The most accessible of the park’s components, Long Beach is just what it says: a long tract of wild, windswept sand and rocky points stretching for about 30km south from Tofino to Ucluelet. Around 19km can be hiked unbroken from Schooner Bay in the west to Half Moon Bay in the east. The snow-covered peaks of the Mackenzie Range provide a scenic backdrop, while behind the beach lies a thick, lush canopy of coastal rainforest. The white-packed sand itself is the sort of primal seascape that is all but extinct in much of the world, scattered with beautiful, sea-sculpted driftwood, smashed by surf, broken by crags and dotted with islets and rock pools oozing with marine life.
Long Beach, while a distinct beach in itself, also rather loosely refers to several other beaches to either side, the relative merits of which are outlined opposite. If you haven’t done so already, driving Hwy-4 along the beach area is the best time to call in at the Pacific Rim National Park Visitor Centre.
Long Beach is noted for its wildlife, the BC coastline reputedly having more marine species than any other temperate area in the world. As well as the smaller stuff in tidal pools – starfish, anemones, snails, sponges and more – there are large mammals like whales and sea lions, in addition to thousands of migrating birds (especially in Oct & Nov), notably pintails, mallards, black brants and Canada geese. Better weather brings out lots of beachcombers (Japanese glass fishing floats are highly coveted), clam diggers, anglers, surfers, canoeists, windsurfers and divers, though the water is usually too cold to venture in without a wet suit, and rip currents and rogue lumps of driftwood crashed around by the waves can make swimming dangerous. And finally, resist the temptation to pick up shells as souvenirs – it’s against park regulations.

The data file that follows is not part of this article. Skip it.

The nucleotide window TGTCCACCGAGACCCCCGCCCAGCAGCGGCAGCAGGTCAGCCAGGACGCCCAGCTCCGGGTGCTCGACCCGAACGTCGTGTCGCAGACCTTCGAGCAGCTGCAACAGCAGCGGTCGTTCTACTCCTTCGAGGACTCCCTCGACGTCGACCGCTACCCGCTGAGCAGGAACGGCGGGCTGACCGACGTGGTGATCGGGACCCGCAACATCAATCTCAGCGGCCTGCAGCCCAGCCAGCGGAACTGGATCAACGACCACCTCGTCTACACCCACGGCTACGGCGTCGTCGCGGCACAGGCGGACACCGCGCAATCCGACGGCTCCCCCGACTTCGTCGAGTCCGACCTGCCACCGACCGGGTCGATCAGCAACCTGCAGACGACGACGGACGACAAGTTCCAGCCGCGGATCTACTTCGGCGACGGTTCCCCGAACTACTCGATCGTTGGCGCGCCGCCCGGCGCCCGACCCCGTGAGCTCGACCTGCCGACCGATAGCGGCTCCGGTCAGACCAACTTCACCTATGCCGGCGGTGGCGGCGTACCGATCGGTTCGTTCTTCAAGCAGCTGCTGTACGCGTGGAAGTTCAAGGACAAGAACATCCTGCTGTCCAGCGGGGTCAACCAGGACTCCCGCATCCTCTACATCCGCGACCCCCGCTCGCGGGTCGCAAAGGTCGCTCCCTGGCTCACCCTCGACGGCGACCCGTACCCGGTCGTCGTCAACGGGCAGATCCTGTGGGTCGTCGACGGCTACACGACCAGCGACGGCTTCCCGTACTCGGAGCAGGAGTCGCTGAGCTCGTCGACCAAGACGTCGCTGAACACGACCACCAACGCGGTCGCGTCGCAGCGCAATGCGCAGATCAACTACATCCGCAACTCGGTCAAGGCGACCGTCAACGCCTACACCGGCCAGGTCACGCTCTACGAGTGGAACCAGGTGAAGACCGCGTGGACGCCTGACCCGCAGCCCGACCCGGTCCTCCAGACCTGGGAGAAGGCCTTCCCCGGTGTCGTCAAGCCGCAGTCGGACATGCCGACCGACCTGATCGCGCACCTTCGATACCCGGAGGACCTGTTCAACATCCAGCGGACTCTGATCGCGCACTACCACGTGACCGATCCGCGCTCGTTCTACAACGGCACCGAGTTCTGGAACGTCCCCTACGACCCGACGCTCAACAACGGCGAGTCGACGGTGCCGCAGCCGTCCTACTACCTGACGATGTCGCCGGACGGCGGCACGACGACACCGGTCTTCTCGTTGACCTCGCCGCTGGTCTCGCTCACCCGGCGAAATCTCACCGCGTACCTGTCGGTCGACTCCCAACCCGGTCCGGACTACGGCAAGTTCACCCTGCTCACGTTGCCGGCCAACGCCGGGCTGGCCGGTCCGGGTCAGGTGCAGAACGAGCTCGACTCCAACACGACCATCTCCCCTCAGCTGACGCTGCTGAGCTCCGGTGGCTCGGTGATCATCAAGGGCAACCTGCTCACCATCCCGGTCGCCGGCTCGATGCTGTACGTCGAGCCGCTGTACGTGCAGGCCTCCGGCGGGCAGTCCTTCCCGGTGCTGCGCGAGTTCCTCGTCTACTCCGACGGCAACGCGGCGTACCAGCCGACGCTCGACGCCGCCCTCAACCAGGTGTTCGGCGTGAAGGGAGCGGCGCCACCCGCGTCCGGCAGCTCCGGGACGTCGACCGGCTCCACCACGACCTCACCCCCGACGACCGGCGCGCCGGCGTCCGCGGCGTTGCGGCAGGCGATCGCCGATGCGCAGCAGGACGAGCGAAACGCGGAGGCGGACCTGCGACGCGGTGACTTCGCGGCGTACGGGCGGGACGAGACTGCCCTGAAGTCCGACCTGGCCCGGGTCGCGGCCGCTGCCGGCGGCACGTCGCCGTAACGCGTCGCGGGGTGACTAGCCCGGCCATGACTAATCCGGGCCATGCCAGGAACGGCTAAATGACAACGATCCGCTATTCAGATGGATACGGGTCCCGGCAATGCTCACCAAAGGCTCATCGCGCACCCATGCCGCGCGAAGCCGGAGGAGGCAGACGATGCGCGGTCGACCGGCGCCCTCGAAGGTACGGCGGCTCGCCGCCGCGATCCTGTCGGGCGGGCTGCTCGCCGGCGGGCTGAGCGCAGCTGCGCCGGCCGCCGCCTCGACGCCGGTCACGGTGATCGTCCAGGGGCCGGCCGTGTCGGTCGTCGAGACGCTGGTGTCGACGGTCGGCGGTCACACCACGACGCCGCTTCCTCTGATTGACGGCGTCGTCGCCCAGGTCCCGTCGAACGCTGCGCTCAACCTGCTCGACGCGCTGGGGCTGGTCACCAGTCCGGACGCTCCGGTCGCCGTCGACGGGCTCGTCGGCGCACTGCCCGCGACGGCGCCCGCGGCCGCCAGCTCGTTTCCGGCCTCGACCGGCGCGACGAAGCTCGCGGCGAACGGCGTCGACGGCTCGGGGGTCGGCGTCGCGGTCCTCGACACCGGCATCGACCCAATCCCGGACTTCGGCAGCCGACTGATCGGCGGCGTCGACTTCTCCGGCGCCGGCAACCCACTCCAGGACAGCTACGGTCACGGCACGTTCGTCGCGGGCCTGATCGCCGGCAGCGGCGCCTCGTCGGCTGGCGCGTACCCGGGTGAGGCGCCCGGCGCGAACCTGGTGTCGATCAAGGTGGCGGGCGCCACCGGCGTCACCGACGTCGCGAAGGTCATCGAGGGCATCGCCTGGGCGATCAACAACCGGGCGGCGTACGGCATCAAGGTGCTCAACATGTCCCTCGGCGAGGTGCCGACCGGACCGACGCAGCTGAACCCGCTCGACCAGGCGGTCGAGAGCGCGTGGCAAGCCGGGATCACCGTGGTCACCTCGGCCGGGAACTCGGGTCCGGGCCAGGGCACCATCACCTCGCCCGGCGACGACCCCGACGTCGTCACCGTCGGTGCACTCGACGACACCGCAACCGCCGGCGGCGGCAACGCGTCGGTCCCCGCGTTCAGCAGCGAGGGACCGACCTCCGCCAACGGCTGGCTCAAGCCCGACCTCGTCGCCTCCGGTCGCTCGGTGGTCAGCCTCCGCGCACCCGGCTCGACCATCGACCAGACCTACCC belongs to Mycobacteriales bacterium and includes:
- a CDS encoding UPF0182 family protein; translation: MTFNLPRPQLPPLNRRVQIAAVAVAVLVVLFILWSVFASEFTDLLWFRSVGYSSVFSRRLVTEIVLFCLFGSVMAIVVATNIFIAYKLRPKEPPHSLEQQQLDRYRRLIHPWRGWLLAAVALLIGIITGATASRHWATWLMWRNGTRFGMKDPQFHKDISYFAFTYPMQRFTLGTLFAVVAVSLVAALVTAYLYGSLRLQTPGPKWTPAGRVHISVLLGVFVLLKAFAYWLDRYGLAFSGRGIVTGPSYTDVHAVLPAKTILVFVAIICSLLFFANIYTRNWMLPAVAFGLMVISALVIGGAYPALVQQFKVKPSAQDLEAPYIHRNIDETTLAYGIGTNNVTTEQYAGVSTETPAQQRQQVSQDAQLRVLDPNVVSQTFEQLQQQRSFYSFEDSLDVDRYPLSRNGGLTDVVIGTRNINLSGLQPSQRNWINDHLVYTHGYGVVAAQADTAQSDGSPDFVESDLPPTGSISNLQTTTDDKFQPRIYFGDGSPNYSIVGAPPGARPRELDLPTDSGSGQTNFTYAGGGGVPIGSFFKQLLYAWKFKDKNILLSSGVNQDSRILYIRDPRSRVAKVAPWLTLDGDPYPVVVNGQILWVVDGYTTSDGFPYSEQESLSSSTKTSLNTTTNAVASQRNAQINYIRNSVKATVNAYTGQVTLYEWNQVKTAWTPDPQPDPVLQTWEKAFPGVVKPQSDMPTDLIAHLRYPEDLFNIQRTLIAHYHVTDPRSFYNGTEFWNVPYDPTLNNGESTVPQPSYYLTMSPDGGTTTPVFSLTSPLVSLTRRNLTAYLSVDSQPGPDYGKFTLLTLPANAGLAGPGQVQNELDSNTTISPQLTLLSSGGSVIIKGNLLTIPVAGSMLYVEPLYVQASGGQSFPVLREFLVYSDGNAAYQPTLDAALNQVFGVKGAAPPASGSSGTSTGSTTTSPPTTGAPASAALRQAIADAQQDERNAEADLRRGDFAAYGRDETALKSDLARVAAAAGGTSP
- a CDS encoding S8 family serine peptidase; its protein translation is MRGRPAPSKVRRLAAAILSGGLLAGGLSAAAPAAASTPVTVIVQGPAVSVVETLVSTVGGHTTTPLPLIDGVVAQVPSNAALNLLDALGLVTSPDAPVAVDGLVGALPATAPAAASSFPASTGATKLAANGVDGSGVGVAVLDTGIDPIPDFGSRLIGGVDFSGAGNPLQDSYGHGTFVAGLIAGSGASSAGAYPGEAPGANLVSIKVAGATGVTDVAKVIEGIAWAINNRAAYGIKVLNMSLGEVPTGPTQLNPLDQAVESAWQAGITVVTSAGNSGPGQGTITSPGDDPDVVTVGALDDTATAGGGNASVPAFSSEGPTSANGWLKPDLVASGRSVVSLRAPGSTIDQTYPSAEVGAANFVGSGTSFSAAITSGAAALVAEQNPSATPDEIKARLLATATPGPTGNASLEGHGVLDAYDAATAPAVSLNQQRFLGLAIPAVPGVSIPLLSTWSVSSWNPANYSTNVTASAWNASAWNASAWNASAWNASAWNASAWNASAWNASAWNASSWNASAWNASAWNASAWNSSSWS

As this is a national park, some of Long Beach and its flanking stretches of coastline have been very slightly tamed for human consumption, but in a most discreet and tasteful manner. The best way to get a taste of the area is to walk the beaches or forested shorelines themselves – there are plenty of hidden coves – or to follow any of nine very easy and well-maintained hiking trails.
Long Beach walks
Long Beach walks
With an eye on the weather and tide, you can walk more or less anywhere on and around Long Beach. Various trails and roads drop to the beach from the main Hwy-4 road to Tofino, including nine official trails (two are closed), most of them short and very easy – you could tackle a few in the course of a leisurely drive along the road. All the paths are clearly marked from Hwy-4, but it’s worth picking up a guide from the visitor centre. Trail specifics are highlighted below.
1 & 2 Willowbrae and Halfmoon Bay (1.4km and 500m). Linked, level wooded trail that drops steeply onto tiny Half Moon Bay or the larger Florencia Bay to the north.
3 Closed for safety reasons.
4 South Beach (800m). Runs above forest-fringed coves before reaching South Beach, famous for its rock-crashing breakers.
5 Nuu-chah-nulth (2.5km). Follows the South Beach trail for a bit, then passes through rainforest.
6 Shorepine Bog (800m). Wheelchair-accessible boardwalk trail that winds through fascinating stunted bog vegetation; trees which are just a metre or so tall here can be hundreds of years old.
7 Rainforest (1km). Two small loops that follow a boardwalk through virgin temperate rainforest.
8 Combers Beach (500m). Idyllic walk along a sugary sand beach.
9 Schooner Cove (1km). Leads through superb tranches of rainforest to an extremely scenic beach at Schooner Cove.
10 Radar Hill (100m). Steep viewpoint with magnificent sea and mountain views.